Lethal legacy

Air pollution linked to inherited genetic mutations

 
Last Updated: Saturday 04 July 2015

James Quinn displays a DNA fin it is well established that air pollution leads to several adverse health affects like asthma. A new study now confirms that impacts of pollution is not limited to just one generation. Researchers from Canada's McMaster University have found that offspring of mice exposed to pollution have higher rates of genetic mutations than the progeny of animals housed in non-polluted environs.

In 2002, the researchers had found that mice housed in places downwind from steel mills passed on double the dna mutations as compared to mice placed in cleaner countryside. "Now we have nailed down the reason: soot," says James Quinn, the lead researcher. The microscopic soot particles are mainly emitted by factories, power plants and diesel-powered vehicles.

During their recent experiments, the researchers housed two groups of mice near steel mills for 10 weeks. One group breathed outside air, while the other was housed in a chamber equipped with filters that block microscopic particles. The mice were bred and their offspring were examined for dna mutations passed on from the father's sperm. Mice who breathed filtered air had mutation rates 52 per cent lower than the mice exposed to soot (Science, Vol 304, No 5673, May 14, 2004).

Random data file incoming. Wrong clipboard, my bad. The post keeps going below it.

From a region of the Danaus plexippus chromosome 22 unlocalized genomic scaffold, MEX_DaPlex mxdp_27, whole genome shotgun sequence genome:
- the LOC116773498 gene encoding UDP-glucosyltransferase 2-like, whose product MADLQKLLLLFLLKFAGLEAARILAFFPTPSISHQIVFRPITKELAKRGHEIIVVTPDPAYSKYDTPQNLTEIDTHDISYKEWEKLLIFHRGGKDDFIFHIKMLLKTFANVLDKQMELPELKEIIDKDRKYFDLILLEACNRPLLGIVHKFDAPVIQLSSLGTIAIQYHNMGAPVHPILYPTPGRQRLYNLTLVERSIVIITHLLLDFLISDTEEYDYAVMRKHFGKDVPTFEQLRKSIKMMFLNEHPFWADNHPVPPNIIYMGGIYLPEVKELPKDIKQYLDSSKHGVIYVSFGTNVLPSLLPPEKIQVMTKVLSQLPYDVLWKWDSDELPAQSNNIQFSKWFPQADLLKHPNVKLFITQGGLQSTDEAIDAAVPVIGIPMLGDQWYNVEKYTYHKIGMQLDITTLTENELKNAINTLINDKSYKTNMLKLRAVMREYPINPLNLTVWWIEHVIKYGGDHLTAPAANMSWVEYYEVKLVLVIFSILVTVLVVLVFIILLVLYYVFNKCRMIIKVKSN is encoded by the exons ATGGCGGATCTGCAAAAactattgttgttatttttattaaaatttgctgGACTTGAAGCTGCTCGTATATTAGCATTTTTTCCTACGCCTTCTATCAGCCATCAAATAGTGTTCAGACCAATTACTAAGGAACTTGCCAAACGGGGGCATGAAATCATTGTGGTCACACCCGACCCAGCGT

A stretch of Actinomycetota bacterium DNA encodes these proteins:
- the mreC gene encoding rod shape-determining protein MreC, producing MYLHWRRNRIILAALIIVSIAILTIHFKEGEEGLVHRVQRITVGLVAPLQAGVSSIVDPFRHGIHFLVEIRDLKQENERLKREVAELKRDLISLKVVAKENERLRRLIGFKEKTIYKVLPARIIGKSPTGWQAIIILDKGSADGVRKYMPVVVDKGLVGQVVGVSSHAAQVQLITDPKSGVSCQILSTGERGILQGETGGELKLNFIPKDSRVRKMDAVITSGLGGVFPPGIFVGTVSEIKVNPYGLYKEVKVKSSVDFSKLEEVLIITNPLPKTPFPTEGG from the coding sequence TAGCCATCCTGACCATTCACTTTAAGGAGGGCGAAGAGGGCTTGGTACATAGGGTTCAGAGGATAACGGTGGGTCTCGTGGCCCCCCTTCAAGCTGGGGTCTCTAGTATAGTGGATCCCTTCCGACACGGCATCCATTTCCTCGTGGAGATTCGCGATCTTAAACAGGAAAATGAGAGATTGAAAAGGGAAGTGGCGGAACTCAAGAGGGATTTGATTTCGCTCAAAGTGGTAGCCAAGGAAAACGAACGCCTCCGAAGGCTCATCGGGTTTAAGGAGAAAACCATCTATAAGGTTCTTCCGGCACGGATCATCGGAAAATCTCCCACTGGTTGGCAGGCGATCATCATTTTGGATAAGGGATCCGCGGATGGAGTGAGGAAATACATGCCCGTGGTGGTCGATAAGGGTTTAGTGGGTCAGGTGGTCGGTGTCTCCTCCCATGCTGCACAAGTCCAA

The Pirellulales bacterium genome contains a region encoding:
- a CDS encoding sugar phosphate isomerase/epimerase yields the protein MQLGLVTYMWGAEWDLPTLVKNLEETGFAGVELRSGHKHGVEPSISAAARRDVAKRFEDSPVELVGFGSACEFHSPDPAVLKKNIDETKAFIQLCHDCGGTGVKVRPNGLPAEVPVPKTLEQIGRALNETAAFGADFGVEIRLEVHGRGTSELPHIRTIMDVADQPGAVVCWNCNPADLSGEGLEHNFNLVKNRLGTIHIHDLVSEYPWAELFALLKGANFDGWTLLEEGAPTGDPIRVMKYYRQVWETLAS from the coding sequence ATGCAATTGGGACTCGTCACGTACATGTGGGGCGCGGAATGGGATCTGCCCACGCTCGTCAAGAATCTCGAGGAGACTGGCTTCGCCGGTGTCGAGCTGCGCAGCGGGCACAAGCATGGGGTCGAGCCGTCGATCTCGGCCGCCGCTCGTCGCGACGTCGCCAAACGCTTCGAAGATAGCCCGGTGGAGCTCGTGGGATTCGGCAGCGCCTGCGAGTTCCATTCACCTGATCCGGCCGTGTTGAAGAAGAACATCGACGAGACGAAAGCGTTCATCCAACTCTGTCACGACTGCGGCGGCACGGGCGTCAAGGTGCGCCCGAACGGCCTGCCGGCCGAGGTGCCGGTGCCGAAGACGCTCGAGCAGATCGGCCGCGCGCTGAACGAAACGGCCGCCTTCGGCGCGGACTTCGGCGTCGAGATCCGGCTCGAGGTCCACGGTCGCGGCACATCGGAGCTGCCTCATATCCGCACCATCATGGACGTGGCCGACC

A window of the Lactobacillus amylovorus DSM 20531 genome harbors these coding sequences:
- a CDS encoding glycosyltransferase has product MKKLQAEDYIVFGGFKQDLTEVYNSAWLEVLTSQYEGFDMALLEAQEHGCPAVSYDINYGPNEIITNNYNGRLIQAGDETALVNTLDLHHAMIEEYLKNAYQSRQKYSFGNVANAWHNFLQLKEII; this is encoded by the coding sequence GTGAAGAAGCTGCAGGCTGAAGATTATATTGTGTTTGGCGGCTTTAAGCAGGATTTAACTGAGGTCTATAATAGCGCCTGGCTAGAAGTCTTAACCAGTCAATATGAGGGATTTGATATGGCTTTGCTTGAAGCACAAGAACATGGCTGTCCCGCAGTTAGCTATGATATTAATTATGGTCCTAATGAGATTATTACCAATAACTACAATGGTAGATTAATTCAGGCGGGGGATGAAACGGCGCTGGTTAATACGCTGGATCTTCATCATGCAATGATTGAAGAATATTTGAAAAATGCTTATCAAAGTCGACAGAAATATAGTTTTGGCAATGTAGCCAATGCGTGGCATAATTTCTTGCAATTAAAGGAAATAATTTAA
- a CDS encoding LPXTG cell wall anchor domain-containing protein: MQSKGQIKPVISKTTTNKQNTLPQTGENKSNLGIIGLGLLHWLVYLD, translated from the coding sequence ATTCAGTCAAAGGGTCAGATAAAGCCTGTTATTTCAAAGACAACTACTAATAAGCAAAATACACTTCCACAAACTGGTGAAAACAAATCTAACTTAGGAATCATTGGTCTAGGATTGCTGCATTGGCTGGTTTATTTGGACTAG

As per Quinn, the findings highlight the importance of using filters. "If I were living in an area that is heavily industrialised, I would have filtration systems in my house," he says. As flora acts as a natural filtration system for particulates, urban planners should in particular delve into the findings.

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